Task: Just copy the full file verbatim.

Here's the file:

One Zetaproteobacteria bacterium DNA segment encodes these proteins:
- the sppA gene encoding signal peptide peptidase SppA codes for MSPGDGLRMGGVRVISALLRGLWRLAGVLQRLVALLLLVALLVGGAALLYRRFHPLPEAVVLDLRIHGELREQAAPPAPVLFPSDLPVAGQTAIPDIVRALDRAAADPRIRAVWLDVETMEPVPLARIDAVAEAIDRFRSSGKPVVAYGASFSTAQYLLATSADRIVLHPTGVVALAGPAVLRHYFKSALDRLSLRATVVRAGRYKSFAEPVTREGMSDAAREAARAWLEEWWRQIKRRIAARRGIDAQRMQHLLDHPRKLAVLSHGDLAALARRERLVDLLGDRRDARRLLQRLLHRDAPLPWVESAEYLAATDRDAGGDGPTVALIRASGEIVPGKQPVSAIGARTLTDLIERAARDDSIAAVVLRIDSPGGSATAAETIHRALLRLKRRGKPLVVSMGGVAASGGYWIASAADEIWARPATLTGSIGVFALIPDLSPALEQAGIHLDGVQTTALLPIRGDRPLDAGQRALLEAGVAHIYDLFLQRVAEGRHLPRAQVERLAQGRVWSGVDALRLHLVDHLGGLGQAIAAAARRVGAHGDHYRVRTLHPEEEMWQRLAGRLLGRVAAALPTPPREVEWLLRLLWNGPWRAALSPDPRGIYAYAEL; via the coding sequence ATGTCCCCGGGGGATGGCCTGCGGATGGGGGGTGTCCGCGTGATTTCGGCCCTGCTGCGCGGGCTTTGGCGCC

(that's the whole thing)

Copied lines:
One Zetaproteobacteria bacterium DNA segment encodes these proteins:
- the sppA gene encoding signal peptide peptidase SppA codes for MSPGDGLRMGGVRVISALLRGLWRLAGVLQRLVALLLLVALLVGGAALLYRRFHPLPEAVVLDLRIHGELREQAAPPAPVLFPSDLPVAGQTAIPDIVRALDRAAADPRIRAVWLDVETMEPVPLARIDAVAEAIDRFRSSGKPVVAYGASFSTAQYLLATSADRIVLHPTGVVALAGPAVLRHYFKSALDRLSLRATVVRAGRYKSFAEPVTREGMSDAAREAARAWLEEWWRQIKRRIAARRGIDAQRMQHLLDHPRKLAVLSHGDLAALARRERLVDLLGDRRDARRLLQRLLHRDAPLPWVESAEYLAATDRDAGGDGPTVALIRASGEIVPGKQPVSAIGARTLTDLIERAARDDSIAAVVLRIDSPGGSATAAETIHRALLRLKRRGKPLVVSMGGVAASGGYWIASAADEIWARPATLTGSIGVFALIPDLSPALEQAGIHLDGVQTTALLPIRGDRPLDAGQRALLEAGVAHIYDLFLQRVAEGRHLPRAQVERLAQGRVWSGVDALRLHLVDHLGGLGQAIAAAARRVGAHGDHYRVRTLHPEEEMWQRLAGRLLGRVAAALPTPPREVEWLLRLLWNGPWRAALSPDPRGIYAYAEL; via the coding sequence ATGTCCCCGGGGGATGGCCTGCGGATGGGGGGTGTCCGCGTGATTTCGGCCCTGCTGCGCGGGCTTTGGCGCC